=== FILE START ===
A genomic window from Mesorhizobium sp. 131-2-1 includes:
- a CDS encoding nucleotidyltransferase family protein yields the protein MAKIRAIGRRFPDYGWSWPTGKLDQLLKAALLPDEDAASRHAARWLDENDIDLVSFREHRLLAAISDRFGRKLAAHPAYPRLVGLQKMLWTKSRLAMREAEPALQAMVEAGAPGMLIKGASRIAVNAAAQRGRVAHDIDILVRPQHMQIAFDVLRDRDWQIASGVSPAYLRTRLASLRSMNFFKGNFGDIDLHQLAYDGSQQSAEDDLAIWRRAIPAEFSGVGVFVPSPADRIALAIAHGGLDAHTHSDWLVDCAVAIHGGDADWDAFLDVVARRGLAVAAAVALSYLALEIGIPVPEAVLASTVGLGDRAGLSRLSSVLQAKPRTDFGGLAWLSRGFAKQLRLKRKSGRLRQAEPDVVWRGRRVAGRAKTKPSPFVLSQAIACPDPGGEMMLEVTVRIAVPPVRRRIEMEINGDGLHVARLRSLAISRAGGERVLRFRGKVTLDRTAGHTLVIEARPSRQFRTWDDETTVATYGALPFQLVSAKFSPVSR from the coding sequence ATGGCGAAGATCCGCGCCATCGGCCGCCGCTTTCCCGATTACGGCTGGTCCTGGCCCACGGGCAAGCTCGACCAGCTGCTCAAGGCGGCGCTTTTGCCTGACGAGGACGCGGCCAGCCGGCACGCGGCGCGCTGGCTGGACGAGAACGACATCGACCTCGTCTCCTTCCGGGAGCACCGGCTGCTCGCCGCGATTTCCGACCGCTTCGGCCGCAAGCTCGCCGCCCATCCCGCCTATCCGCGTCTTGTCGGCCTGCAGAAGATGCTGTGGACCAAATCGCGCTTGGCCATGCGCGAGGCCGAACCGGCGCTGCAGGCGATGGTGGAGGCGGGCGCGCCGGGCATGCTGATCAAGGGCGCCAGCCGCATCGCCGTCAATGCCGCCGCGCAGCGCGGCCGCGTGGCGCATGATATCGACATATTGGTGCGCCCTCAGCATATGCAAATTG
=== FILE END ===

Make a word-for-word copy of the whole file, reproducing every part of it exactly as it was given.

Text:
A genomic window from Mesorhizobium sp. 131-2-1 includes:
- a CDS encoding nucleotidyltransferase family protein yields the protein MAKIRAIGRRFPDYGWSWPTGKLDQLLKAALLPDEDAASRHAARWLDENDIDLVSFREHRLLAAISDRFGRKLAAHPAYPRLVGLQKMLWTKSRLAMREAEPALQAMVEAGAPGMLIKGASRIAVNAAAQRGRVAHDIDILVRPQHMQIAFDVLRDRDWQIASGVSPAYLRTRLASLRSMNFFKGNFGDIDLHQLAYDGSQQSAEDDLAIWRRAIPAEFSGVGVFVPSPADRIALAIAHGGLDAHTHSDWLVDCAVAIHGGDADWDAFLDVVARRGLAVAAAVALSYLALEIGIPVPEAVLASTVGLGDRAGLSRLSSVLQAKPRTDFGGLAWLSRGFAKQLRLKRKSGRLRQAEPDVVWRGRRVAGRAKTKPSPFVLSQAIACPDPGGEMMLEVTVRIAVPPVRRRIEMEINGDGLHVARLRSLAISRAGGERVLRFRGKVTLDRTAGHTLVIEARPSRQFRTWDDETTVATYGALPFQLVSAKFSPVSR from the coding sequence ATGGCGAAGATCCGCGCCATCGGCCGCCGCTTTCCCGATTACGGCTGGTCCTGGCCCACGGGCAAGCTCGACCAGCTGCTCAAGGCGGCGCTTTTGCCTGACGAGGACGCGGCCAGCCGGCACGCGGCGCGCTGGCTGGACGAGAACGACATCGACCTCGTCTCCTTCCGGGAGCACCGGCTGCTCGCCGCGATTTCCGACCGCTTCGGCCGCAAGCTCGCCGCCCATCCCGCCTATCCGCGTCTTGTCGGCCTGCAGAAGATGCTGTGGACCAAATCGCGCTTGGCCATGCGCGAGGCCGAACCGGCGCTGCAGGCGATGGTGGAGGCGGGCGCGCCGGGCATGCTGATCAAGGGCGCCAGCCGCATCGCCGTCAATGCCGCCGCGCAGCGCGGCCGCGTGGCGCATGATATCGACATATTGGTGCGCCCTCAGCATATGCAAATTG